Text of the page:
Good afternoon, Readers!
Last week, I headed out to the Mayfair Theatre in Ottawa (Canada) for a screening of the film Level 16. An aside, the Mayfair is a quaint little theater that has been in operation since 1932. The interior doesn’t seem to have been changed since it’s early days, and the in-house film graphics haven’t changed since the 70’s, I’m certain. Anyway, I figured I could turn the visit into a film review. For true transparency’s sake, I have to state that my flatmate and good friend worked on this film. I guarantee you, though, that I’m being as impartial as I can about it.
Level 16 is a sci-fi thriller (stronger on the thriller than science fiction, though there is enough of the latter to qualify, even if it’s mentioned only briefly) set in a “post-apocalyptic” world (there are reasons for those quotation marks, I promise you). From IMDB:
Sixteen-year-old Vivien is trapped in The Vestalis Academy, a prison-like boarding school, keeping to herself and sticking her neck out for no one. Until she is reunited with Sophia — the former friend who betrayed her. Together the girls embark on a dangerous search to uncover the horrifying truth behind their imprisonment. Soon running for their lives, the girls must save themselves or die trying.
This is a female-led production; a female writer and director (Danishka Esterhazy) with female leads, Vivien and Sophia, brilliantly portrayed by Katie Douglas and Celina Martin respectively.
Created on a low budget, this film is masterful in keeping the viewer interested, despite a lack of expertly choreographed fight scenes or flashy special effects. I was rooted to the seat the whole way through, to the point that I didn’t move, and my previously broken tailbone began to ache. The film artfully uses color, or rather the lack of it, and pacing to draw in the viewer, immediately giving an impression of what is going on.
The air outside is poisonous, the environment destroyed. Life from the beginning for these young woman is entirely indoors. They dream of seeing the moon. While living in this institution, the young women are instructed in the feminine virtues (purity, obedience etc). It is immediately pressing how these taught virtues so accurately imitates and distorts the ideas of femininity espoused by the world in which we live. It is an oppressive view of femininity and the place of women that rivals The Handmaid’s Tale in tone. The promise is, of course, that if they remain obedient and pure, they will be adopted into wonderful families.
This is, of course, not reality. It is not until Vivien and Sophia are reunited that Vivien becomes aware of what is truly going on.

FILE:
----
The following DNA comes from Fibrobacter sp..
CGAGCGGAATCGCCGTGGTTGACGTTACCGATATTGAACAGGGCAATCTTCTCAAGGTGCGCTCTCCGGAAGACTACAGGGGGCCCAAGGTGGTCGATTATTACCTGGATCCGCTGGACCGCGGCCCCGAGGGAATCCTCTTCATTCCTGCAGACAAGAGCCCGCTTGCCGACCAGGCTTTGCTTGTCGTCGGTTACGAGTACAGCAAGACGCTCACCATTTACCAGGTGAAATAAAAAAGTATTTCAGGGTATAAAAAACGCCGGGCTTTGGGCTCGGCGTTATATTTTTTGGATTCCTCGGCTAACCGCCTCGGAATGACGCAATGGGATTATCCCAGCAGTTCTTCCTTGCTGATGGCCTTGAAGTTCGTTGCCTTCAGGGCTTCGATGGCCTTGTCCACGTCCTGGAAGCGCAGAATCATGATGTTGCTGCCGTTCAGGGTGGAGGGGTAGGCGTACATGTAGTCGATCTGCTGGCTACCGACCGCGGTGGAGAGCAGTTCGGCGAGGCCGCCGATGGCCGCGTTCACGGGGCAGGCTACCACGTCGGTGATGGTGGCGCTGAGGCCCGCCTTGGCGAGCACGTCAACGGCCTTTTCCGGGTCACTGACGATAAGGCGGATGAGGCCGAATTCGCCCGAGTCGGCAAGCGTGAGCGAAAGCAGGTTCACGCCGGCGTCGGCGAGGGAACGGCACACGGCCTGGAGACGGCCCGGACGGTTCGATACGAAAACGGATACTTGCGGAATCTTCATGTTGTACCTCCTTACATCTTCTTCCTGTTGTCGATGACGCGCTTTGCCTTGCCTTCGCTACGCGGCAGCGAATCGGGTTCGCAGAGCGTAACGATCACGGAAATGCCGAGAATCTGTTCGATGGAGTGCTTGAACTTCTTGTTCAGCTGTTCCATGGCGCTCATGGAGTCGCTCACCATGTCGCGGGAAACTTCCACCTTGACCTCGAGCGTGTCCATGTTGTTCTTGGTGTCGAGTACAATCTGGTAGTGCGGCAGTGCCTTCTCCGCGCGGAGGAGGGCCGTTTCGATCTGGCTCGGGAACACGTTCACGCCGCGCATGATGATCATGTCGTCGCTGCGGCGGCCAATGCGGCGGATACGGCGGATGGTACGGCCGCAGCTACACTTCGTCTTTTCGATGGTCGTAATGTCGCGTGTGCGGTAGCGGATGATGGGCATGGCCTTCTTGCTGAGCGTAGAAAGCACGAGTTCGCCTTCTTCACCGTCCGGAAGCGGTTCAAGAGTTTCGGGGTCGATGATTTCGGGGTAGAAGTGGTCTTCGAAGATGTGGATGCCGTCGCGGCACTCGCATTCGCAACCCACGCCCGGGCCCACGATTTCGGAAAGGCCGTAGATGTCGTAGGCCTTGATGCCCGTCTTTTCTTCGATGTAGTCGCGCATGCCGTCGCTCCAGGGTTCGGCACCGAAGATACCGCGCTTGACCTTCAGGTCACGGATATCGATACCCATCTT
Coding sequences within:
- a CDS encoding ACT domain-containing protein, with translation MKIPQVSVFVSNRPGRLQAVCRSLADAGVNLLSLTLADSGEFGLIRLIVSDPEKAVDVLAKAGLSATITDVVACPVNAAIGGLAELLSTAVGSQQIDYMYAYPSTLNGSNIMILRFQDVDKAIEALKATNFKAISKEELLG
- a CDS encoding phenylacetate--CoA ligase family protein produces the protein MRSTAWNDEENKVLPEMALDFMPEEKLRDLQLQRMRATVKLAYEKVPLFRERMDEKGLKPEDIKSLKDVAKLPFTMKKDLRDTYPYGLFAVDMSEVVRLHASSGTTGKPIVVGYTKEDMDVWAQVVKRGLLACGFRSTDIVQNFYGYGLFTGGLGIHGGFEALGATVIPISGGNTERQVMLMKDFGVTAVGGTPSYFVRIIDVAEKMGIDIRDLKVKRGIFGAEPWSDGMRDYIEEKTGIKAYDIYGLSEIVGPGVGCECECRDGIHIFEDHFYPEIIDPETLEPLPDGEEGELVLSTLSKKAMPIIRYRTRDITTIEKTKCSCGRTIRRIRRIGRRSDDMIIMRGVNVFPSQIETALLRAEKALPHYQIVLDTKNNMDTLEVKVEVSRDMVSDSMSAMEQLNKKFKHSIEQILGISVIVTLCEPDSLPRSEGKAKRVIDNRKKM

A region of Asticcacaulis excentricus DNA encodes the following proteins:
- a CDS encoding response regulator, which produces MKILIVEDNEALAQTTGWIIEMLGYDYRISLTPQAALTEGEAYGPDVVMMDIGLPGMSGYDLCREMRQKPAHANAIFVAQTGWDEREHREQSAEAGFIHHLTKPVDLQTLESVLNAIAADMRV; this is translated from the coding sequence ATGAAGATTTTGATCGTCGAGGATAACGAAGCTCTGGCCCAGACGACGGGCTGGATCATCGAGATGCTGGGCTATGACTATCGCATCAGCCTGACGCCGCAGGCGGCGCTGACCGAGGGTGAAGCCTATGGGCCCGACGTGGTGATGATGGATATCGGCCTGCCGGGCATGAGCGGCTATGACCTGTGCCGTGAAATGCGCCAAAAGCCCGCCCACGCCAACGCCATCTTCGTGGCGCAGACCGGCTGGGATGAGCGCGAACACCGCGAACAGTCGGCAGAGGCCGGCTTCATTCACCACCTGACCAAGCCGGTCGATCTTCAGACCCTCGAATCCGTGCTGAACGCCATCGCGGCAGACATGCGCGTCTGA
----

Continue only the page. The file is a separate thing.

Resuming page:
I utterly adored the portrayal of the two young women in this film. Both were strong, but in vastly different ways. Vivien’s strength was far more aggressive, tougher than Sophia’s. Yet there is steel in Sophia’s gentle countenance, and a selfless courage that Vivien does not possess. When given the choice, just steps from freedom, Vivien does not opt to aid the other girls. It is Sophia who returns to the school proper in an effort to help the others.
It’s not until Vivien discovers the fullest, terrible truth that she returns to help and even then it feels less like altruism, as it is with Sophia, and much more like retribution. From then on, she takes charge, leading the fight for freedom.
Strength and courage have very different faces, and it was refreshing to see a couple of the different ways these may manifest in different people. Not every hero throws punches, in other words.
The women in this were, perhaps not surprisingly, given how female-led this film was varied and whole. They weren’t at all a cardboard cut-out of what someone thinks “being female” is all about. Some were victims of years of conditioning. Some were vicious and cold. Some were warm, and uncertain. It’s nice to see on screen when so many other films (indeed, so many other forms of entertainment) fail in this regard.
For some, the ‘education’ the young women receive may be a little on the nose. For many others, who are perhaps more cognizant of certain camps of thought regarding their person, it might hit a little too close to home. For me it was the latter, and I could feel my blood heat as it hit all of my rage centers.
Even though the film provides commentary on this, it actually is not the only critique of the relationship between femininity and the world on offer. I shall leave it to those who go see the film to figure out the other things themselves, as discussing them here will be heading into spoiler territory. I would like to avoid that if possible.
I will say that I foresaw the film’s twist well before it hit, but that might simply be because I am particularly sensitive to the issues portrayed by this film. I have heard others exclaim horrified surprise.
Also, the focus on friendship in the film is something I greatly appreciate.
There is so much more I’d like to discuss with regards to this film, including themes of abuse (of all varieties) andinternalized misogyny, but that would turn this post into a dissertation. No one has time for that!
This film is fantastic. It’s intriguing and tense, beautifully acted, sometimes sickening, and the ending was genuinely satisfying. I believe this film was under limited release, and should probably be available for renting currently. I can truly say it’s worth hunting for.
Have you seen it? I’d love to hear what you thought of it.
When S.M. Carrière isn’t brutally killing your favorite characters, she spends her time teaching martial arts, live streaming video games, and cuddling her cats. In other words, she spends her time teaching others to kill, streaming her digital kills, and cuddling furry murderers. Her most recent titles include ‘Daughters of Britain’ and ‘Skylark.’